The GEPs of the four highly invasive BC cell lines and the nine weakly invasive BC cell lines were compared with the GEP of a “normal” reference mammary epithelial cell line, and consensus GEPs for each invasive phenotype were identified by the differences in gene expression that were characteristic of weakly and highly invasive BC cells. To determine whether these GEPs were predictive of BC aggressive behavior, the GEPs and comparative invasive and migratory characteristics of nine previously uncharacterized cell strains/lines were determined. The results demonstrated that the GEP of a cell line is diagnostic of the aggressive behavior of that cell line, as measured by combined invasive and motile activities and colony morphology on Matrigel.
MATERIALS AND METHODS
Cells and Culture Conditions.
The 48RS HMEC strain and the 184B5 benzopyrene-immortalized HMEC line (12) were cultured in DFCI-1 medium (13) . MCF10A (ATCC, Rockville, MD) cells were cultured as recommended by the ATCC. The HBL-100, T47D, ZR75-1, MCF7, BT483, MDA361, BT474, BT20, MDA468, SKBR3, MDA453, BT549, Hs578T, MDA231, and MDA435S cell lines were obtained from the ATCC and routinely cultured in α-modified MEM supplemented with 1 mm HEPES, 2 mm glutamine, 0.1 mm MEM nonessential amino acids, 1.0 mm sodium pyruvate, 50 μg/ml gentamicin, 1.0 μg/ml insulin (all of these from Life Technologies, Inc.), and 10% fetal bovine serum (Intergen, Purchase, NY; called α-MEM medium). These studies used derivatives of the MCF7 and MDA231 cells that were established from athymic nude mouse xenografts (14) instead of the parental MCF7 and MDA231 cells obtained from the ATCC. No significant differences were noted between the in vivo-selected cell lines and the parental cells for the in vitro behaviors assessed in this study. SUM44PE and SUM52PE cells were both derived from pleural effusion metastases of patients with advanced stage BC. Both cell lines were routinely cultured in defined serum-free Ham’s F-12 medium supplemented with 1 mg/ml BSA, 1 μg/ml transferrin, 10 mm ethanolamine, 5 μg/ml insulin, and 1 μg/ml hydrocortisone, as described in detail previously (15 , 16) . SUM159PT cells were derived from a poorly differentiated primary BC, and SUM 1315 Mo2 cells were derived from a second transplant generation mouse xenograft derived directly by transplantation of a primary tumor piece into immune-deficient mice. Both cell lines were cultured in serum-free Ham’s F-12 medium supplemented with either 5 μg/ml insulin and 1 μg/ml hydrocortisone (SUM159PT) or insulin and 10 ng/ml epidermal growth factor (SUM1315 Mo2; Refs. 17, 18, 19 ). SUM102PT cells were derived from a minimally invasive apocrine adenocarcinoma with extensive DCIS and were routinely cultured in serum-free Ham’s F-12 medium supplemented with insulin, epidermal growth factor, and hydrocortisone as described previously (20) . BRF71T1 (Biological Research Faculty and Facility, Ijamsville, MD) was established from a BC lymph node metastasis by transformation with SV40 T antigen (21) and was cultured in the BRFF-BM2 medium as recommended.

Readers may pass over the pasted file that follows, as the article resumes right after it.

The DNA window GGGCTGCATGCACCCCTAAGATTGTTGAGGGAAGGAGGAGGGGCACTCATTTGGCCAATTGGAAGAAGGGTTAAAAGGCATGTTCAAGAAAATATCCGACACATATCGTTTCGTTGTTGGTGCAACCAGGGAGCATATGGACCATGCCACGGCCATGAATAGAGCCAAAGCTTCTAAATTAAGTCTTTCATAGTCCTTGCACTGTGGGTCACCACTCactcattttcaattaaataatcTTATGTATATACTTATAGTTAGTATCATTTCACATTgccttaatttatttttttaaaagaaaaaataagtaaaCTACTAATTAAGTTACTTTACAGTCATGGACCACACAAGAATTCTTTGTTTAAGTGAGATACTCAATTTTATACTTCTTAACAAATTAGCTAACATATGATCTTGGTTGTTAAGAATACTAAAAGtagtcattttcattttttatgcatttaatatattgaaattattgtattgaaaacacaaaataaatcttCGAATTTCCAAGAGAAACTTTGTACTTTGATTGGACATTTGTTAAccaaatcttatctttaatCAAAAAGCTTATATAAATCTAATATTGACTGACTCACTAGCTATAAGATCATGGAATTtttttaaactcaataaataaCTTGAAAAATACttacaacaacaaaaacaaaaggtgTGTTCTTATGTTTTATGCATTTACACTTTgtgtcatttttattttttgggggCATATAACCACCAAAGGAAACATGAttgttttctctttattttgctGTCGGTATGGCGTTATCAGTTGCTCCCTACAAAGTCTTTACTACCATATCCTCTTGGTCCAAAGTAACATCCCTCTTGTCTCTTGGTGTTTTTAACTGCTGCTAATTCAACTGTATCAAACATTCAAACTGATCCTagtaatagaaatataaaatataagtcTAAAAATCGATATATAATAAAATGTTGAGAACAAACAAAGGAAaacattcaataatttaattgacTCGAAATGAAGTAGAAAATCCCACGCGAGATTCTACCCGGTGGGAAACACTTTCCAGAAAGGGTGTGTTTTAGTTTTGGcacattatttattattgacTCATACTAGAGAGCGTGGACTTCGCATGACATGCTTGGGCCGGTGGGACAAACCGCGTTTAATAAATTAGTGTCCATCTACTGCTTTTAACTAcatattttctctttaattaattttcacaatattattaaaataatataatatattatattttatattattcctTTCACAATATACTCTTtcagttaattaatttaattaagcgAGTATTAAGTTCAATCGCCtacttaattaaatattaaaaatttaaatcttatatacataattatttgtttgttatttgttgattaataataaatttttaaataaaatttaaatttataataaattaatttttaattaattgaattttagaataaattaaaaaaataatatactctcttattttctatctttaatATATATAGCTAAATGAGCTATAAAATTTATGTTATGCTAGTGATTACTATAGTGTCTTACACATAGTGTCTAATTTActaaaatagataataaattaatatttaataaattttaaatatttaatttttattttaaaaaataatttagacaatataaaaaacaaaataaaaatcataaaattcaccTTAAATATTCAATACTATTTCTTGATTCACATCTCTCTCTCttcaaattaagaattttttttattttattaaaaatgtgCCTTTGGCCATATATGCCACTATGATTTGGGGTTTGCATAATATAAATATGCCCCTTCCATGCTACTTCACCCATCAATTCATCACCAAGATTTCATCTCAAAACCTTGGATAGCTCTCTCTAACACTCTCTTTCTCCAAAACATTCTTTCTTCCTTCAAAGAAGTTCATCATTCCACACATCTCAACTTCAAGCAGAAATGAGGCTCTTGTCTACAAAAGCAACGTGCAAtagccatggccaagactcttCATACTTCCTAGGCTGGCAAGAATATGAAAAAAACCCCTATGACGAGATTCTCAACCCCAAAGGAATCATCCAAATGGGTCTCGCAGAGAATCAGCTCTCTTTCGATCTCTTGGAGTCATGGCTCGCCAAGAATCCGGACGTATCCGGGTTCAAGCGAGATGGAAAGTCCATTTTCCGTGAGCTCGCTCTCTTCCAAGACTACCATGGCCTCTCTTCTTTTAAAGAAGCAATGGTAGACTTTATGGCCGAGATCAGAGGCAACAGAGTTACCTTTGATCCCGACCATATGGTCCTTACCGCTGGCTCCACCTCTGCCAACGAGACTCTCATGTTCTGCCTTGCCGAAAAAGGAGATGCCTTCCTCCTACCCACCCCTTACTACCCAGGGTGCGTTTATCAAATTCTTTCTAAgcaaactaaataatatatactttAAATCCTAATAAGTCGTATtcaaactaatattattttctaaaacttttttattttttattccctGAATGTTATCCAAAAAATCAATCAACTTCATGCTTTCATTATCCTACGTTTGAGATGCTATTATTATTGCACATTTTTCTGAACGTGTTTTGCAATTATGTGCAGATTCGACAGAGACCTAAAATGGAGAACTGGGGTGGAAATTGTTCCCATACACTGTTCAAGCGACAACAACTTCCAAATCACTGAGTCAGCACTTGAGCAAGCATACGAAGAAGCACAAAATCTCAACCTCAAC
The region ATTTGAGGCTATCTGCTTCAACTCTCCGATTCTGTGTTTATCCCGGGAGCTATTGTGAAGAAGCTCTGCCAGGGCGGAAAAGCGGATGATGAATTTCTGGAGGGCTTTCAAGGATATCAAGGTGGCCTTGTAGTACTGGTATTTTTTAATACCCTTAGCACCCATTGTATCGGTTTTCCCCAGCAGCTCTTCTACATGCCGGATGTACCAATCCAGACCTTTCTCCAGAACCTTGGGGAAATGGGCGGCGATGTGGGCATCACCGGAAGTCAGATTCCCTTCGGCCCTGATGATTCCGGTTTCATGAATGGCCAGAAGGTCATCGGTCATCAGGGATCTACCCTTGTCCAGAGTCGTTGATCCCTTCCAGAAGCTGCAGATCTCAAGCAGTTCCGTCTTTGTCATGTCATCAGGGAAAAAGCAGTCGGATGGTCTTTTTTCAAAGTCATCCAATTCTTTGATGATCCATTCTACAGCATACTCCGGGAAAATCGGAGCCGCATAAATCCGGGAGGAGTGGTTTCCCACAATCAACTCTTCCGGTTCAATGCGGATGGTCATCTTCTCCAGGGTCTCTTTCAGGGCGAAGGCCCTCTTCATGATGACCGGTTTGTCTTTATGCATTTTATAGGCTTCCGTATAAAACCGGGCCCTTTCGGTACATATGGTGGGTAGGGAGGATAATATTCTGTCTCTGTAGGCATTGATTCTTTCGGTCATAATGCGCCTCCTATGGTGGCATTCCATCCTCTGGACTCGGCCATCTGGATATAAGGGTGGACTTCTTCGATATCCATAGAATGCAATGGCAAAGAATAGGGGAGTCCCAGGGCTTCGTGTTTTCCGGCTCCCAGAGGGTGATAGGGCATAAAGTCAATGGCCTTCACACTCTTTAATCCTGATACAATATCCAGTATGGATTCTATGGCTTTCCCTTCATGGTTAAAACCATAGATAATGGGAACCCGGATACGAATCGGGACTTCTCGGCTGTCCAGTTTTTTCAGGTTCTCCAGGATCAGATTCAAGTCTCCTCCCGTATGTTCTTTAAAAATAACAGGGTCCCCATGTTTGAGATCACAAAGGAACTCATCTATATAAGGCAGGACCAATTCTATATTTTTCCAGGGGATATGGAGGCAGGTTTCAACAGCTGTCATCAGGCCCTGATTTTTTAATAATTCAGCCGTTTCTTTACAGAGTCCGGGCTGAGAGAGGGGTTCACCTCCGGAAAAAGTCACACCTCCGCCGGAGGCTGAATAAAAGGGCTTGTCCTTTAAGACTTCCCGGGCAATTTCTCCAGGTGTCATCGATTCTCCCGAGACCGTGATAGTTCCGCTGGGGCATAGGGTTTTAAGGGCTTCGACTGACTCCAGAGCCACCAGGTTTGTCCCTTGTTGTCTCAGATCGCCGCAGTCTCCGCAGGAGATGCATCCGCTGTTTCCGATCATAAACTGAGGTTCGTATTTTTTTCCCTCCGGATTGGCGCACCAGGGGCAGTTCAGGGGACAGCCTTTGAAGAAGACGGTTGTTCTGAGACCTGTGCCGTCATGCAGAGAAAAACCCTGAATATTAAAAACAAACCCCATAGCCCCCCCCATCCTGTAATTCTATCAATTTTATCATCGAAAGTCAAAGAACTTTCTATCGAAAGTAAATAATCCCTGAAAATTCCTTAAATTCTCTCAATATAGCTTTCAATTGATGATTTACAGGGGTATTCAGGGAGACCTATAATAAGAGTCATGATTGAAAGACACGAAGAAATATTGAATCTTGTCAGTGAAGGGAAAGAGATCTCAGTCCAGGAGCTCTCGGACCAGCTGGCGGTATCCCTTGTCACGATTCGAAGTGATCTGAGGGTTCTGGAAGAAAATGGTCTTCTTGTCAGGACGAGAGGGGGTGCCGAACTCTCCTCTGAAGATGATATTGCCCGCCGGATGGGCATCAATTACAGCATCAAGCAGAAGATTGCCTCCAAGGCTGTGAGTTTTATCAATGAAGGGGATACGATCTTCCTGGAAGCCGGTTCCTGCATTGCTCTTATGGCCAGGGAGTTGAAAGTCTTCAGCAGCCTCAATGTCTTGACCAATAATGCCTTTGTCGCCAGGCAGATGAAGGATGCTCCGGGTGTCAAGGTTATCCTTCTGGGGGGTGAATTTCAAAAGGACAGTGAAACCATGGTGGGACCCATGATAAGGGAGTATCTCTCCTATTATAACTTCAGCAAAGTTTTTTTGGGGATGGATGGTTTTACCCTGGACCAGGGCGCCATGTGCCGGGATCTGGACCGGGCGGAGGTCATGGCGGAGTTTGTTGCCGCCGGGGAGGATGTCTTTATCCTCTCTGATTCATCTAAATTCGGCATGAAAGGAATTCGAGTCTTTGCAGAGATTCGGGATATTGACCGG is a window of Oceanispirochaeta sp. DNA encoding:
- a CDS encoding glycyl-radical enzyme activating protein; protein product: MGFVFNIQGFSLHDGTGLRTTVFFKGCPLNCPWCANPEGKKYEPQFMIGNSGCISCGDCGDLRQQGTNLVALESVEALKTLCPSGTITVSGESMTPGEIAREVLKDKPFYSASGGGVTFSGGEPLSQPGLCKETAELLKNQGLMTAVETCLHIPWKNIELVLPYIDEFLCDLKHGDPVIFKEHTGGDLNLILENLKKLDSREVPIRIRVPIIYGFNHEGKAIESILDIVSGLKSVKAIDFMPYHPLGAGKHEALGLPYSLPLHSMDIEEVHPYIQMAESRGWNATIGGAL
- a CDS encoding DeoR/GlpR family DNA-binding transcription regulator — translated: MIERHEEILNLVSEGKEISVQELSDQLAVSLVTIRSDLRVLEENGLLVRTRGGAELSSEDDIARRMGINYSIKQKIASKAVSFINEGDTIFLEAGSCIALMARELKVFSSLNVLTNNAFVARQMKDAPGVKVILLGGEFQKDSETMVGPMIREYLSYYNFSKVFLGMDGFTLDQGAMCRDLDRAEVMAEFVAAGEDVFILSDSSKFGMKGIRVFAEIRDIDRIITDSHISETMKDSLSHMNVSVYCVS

To determine the steady state gene expression profiles of the normal and tumor-derived HMEC lines, cells were harvested at 70–80% confluent 4–5 days after plating and fed fresh medium 2 days before harvest.
cDNA Array Hybridization Studies.
The Atlas Human (7740-1) and Cancer (7742-1) arrays (Clontech Laboratories, Palo Alto, CA) containing 588 genes were used in these studies. Total RNA was isolated by the guanidinium-isothiocyanate-cesium chloride gradient procedure (22) . The preparation and hybridization of radioactively labeled cDNA from total RNA (5 μg) were performed essentially as described in the Clontech Atlas Human cDNA array hybridization kit protocol. The only exceptions were the removal of unincorporated nucleotide triphosphate, which was carried out using a G50 spin column, and the length of prehybridization, which was increased to 6 h. The probe concentration used in the hybridization reactions was 0.7–1.0 × 106cpm/ml. The hybridized filters were exposed for 72–96 h to phosphoimager plates and then imaged at 200-μm resolution and 16 bits in the Storm Phosphorimaging System (Molecular Dynamics, Inc., Sunnyvale, CA).
The hybridization signal intensities at each cDNA spot were quantified using ArrayVision (St. Catherines, Ontario, Canada). The grid definition protocol used an automated alignment algorithm to finely adjust the grid over the spots. The signal intensity was calculated as the mean pixel value minus a local regional background and reported for each spot in the array. The signal intensities were then normalized to the mean of all of the spots on the array.